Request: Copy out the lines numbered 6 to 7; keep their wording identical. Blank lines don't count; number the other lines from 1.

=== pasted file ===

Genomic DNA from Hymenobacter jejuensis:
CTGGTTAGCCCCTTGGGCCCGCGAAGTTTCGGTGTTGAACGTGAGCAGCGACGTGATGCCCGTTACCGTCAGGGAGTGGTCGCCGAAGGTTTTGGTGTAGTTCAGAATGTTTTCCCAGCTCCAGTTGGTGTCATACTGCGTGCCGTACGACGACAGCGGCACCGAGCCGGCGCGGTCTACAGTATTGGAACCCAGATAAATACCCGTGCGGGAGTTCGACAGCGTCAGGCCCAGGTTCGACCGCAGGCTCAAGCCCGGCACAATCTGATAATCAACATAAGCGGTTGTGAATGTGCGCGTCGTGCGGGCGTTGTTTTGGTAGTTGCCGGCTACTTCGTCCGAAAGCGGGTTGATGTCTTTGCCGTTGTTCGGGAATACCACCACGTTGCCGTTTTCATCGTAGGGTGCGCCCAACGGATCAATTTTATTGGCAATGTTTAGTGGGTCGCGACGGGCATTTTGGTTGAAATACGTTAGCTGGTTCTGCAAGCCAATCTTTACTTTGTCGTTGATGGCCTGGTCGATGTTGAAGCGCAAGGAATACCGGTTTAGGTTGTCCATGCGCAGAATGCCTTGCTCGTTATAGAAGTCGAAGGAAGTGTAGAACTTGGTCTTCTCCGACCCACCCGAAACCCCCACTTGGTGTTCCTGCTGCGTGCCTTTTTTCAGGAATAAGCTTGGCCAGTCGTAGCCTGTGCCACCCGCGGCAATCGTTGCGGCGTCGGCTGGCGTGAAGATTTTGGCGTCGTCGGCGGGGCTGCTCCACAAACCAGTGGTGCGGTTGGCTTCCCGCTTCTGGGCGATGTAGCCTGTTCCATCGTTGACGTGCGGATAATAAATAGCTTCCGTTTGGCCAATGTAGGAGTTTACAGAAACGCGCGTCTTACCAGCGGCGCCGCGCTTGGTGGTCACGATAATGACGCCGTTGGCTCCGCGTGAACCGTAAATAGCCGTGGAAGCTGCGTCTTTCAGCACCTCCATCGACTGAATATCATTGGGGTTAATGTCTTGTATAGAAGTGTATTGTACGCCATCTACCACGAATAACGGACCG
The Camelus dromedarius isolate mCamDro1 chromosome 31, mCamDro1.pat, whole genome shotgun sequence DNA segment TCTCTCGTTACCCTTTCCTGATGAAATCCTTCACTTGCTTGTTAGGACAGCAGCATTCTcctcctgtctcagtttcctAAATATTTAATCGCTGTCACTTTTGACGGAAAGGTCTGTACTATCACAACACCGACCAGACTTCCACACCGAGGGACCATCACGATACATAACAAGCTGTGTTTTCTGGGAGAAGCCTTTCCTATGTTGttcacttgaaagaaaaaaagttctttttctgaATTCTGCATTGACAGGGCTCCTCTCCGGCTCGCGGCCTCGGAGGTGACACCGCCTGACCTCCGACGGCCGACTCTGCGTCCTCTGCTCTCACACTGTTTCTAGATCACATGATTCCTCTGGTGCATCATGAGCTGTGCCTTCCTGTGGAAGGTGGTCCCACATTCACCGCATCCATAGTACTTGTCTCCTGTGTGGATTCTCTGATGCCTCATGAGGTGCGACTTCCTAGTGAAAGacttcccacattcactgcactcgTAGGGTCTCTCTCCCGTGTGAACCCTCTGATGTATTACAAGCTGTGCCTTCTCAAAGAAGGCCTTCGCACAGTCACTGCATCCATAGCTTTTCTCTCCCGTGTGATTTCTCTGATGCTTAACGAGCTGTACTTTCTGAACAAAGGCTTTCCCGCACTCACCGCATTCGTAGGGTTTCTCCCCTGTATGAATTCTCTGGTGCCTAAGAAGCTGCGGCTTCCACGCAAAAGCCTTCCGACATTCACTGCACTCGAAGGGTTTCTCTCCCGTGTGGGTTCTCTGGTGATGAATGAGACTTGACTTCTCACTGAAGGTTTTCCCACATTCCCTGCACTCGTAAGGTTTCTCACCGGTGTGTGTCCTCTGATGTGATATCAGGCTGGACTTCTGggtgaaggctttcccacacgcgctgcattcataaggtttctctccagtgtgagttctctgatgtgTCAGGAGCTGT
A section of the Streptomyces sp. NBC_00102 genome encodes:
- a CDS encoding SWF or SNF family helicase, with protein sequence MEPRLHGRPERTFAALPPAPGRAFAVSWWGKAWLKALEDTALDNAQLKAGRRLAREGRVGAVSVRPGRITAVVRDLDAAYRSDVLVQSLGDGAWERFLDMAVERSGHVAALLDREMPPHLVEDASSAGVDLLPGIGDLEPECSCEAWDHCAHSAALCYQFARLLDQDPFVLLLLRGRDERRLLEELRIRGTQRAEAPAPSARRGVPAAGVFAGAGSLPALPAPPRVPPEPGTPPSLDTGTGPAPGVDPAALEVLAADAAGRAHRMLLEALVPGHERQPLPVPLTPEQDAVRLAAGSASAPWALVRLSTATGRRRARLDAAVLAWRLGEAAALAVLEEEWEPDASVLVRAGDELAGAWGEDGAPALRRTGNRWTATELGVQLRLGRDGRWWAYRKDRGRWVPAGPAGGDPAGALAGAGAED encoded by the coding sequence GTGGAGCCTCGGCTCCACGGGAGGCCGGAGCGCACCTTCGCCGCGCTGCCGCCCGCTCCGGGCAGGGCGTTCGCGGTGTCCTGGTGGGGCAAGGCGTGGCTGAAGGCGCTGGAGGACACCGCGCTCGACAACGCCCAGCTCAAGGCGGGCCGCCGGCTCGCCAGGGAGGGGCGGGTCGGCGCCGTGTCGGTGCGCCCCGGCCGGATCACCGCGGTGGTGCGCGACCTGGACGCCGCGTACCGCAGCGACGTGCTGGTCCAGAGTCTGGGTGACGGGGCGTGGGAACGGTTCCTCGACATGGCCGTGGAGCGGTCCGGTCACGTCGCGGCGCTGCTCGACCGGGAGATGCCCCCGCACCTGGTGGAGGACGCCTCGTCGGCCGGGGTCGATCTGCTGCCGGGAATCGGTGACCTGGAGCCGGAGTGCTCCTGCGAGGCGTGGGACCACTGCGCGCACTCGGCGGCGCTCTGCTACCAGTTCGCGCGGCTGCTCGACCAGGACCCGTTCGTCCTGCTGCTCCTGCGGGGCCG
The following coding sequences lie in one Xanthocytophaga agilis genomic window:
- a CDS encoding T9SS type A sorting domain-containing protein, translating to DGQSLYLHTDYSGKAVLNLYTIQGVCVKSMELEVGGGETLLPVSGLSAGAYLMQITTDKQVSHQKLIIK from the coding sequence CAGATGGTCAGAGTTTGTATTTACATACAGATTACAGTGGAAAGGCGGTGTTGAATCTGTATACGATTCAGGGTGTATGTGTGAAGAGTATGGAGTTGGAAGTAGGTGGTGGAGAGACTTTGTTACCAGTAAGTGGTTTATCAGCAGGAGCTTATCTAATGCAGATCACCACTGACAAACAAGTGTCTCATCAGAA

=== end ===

The following coding sequences lie in one Xanthocytophaga agilis genomic window:
- a CDS encoding T9SS type A sorting domain-containing protein, translating to DGQSLYLHTDYSGKAVLNLYTIQGVCVKSMELEVGGGETLLPVSGLSAGAYLMQITTDKQVSHQKLIIK from the coding sequence CAGATGGTCAGAGTTTGTATTTACATACAGATTACAGTGGAAAGGCGGTGTTGAATCTGTATACGATTCAGGGTGTATGTGTGAAGAGTATGGAGTTGGAAGTAGGTGGTGGAGAGACTTTGTTACCAGTAAGTGGTTTATCAGCAGGAGCTTATCTAATGCAGATCACCACTGACAAACAAGTGTCTCATCAGAA